By Brian Clark Howard – National Geographic – April 22, 2016

The first Earth Day, on April 22, 1970, was a milestone event for the planet. An estimated 20 million people took to the streets across the U.S. to raise awareness about the impacts of human activities on the environment.  Since then, the annual tradition has grown to involve
billions of people around the world. This year, Earth Day turns 46. To mark this anniversary and to show how much has changed since 1970, we assembled 46 of the most significant accomplishments of the environmental movement since the first Earth Day. For full article, click here.

Olive Heffernan – Nature – April 21, 2016

A global science body set up to assess the ecological health and biodiversity of the planet is struggling to solve its own lack of diversity: a
monoculture of natural scientists on its staff. The Intergovernmental Science-Policy Platform on Biodiversity and Ecosystem Services (IPBES) was established in 2012 to assess scientific and local knowledge on the state of the natural world. From the outset, the United Nations body planned to recruit a mixture of specialists to help to inform its reports: from natural scientists and economists to social scientists, anthropologists, environmental philosophers and indigenous peoples such as fishers and farmers with local knowledge about their environment. For full story, click here.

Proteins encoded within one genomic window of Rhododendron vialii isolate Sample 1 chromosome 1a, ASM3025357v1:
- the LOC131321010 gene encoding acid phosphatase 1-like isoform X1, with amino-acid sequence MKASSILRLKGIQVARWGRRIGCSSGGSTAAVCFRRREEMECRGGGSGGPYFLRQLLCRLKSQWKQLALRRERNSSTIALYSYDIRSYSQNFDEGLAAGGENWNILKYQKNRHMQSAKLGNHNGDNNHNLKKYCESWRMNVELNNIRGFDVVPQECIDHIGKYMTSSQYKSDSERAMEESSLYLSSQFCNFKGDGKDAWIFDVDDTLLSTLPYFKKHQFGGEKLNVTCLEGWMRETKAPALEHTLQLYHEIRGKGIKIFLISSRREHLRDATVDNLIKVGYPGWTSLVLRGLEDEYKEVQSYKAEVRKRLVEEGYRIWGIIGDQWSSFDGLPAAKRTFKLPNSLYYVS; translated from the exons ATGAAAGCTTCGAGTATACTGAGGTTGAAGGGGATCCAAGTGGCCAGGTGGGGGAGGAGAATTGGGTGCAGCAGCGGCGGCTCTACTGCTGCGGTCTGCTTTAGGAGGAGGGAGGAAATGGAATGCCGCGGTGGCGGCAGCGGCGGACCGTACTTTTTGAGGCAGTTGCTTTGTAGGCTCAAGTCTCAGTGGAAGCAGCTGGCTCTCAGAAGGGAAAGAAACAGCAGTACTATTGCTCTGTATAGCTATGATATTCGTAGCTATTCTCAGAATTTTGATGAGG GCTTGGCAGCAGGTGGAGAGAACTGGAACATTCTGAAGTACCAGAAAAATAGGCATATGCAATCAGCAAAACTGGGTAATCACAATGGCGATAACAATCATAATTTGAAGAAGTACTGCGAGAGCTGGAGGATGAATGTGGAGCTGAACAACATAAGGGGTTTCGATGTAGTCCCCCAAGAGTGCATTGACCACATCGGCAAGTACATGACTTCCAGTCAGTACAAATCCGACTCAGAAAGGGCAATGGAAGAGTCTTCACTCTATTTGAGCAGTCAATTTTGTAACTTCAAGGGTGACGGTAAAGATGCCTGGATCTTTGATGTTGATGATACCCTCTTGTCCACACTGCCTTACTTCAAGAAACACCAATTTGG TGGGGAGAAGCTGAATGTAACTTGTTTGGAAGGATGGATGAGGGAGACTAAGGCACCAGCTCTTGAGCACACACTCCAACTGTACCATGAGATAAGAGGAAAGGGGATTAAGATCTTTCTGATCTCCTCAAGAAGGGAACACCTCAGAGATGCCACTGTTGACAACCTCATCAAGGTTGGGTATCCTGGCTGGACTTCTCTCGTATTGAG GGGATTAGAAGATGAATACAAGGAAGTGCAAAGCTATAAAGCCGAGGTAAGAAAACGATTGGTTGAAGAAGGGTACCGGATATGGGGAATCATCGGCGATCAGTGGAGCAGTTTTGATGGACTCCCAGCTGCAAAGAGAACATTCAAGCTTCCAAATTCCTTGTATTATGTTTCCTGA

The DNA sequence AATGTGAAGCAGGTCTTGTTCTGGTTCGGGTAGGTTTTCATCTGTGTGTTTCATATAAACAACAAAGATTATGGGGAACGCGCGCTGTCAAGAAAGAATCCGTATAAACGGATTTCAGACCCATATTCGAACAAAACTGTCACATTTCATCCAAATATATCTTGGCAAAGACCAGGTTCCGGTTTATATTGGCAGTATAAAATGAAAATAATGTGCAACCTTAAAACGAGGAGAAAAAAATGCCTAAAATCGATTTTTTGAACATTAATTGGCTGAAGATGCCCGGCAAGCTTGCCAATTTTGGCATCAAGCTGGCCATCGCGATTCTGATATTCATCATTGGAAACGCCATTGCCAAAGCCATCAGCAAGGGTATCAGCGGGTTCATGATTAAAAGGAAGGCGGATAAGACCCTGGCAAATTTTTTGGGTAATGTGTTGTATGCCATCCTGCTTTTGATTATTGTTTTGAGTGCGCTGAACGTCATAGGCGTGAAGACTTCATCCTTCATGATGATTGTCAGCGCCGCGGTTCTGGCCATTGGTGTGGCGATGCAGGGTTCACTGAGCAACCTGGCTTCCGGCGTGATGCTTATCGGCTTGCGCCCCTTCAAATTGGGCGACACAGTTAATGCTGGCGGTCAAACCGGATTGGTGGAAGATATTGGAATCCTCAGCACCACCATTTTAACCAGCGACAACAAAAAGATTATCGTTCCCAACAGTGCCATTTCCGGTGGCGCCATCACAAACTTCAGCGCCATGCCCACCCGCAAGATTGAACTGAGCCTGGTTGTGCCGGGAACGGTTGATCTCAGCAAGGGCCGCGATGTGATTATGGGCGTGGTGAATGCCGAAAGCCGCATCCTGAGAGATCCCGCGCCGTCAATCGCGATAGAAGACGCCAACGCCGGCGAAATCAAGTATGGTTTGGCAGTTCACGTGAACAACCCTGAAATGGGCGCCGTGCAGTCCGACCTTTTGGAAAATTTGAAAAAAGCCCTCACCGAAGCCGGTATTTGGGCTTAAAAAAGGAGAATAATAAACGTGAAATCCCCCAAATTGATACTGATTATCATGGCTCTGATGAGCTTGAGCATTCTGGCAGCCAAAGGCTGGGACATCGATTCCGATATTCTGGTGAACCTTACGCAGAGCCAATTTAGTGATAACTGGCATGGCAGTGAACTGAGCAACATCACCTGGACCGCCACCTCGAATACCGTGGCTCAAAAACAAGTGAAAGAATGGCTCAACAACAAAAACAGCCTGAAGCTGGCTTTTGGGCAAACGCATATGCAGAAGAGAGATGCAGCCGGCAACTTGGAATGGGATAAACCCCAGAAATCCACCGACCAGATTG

By Mike Lee – E&E Publishing. LLC – April 21, 2016

Kinder Morgan Inc. yesterday canceled a natural gas pipeline through New England that drew protests from environmentalists, politicians and both Democratic presidential candidates, saying it couldn't get enough customers to sign up for the project. The $3.3 billion Northeast Energy Direct pipeline was originally planned to connect Kinder's Tennessee Gas system to utility companies and power generators in Massachusetts, New Hampshire and Connecticut. It would have involved building 188 miles of 30-inch pipeline from Wright, N.Y., across Massachusetts and New Hampshire to Dracut, Mass. For full story, click here.

By Chris Mooney – The Washington Post – April 20, 2016

The conclusions are in from a series of scientific surveys of the Great Barrier Reef bleaching event — an environmental assault on the largest coral ecosystem on Earth — and scientists aren’t holding back about how devastating they find them. Australia’s National Coral Bleaching Task Force has surveyed 911 coral reefs by air, and found at least some bleaching on 93 percent of them. The amount of damage varies from severe to light, but the bleaching was the worst in the reef’s remote northern sector — where virtually no reefs escaped it. For full story, click here.

By Zahra Hirji – InsideClimate News – March 1, 2016

Communities facing rising sea levels are likely to see the cost of flood damage increase faster than water levels, concludes a new study. Three scientists in Germany made this sobering conclusion while developing a new analysis tool to help coastal communities worldwide understand and calculate the estimated economic costs of rising sea levels driven by climate change. For full story, click here.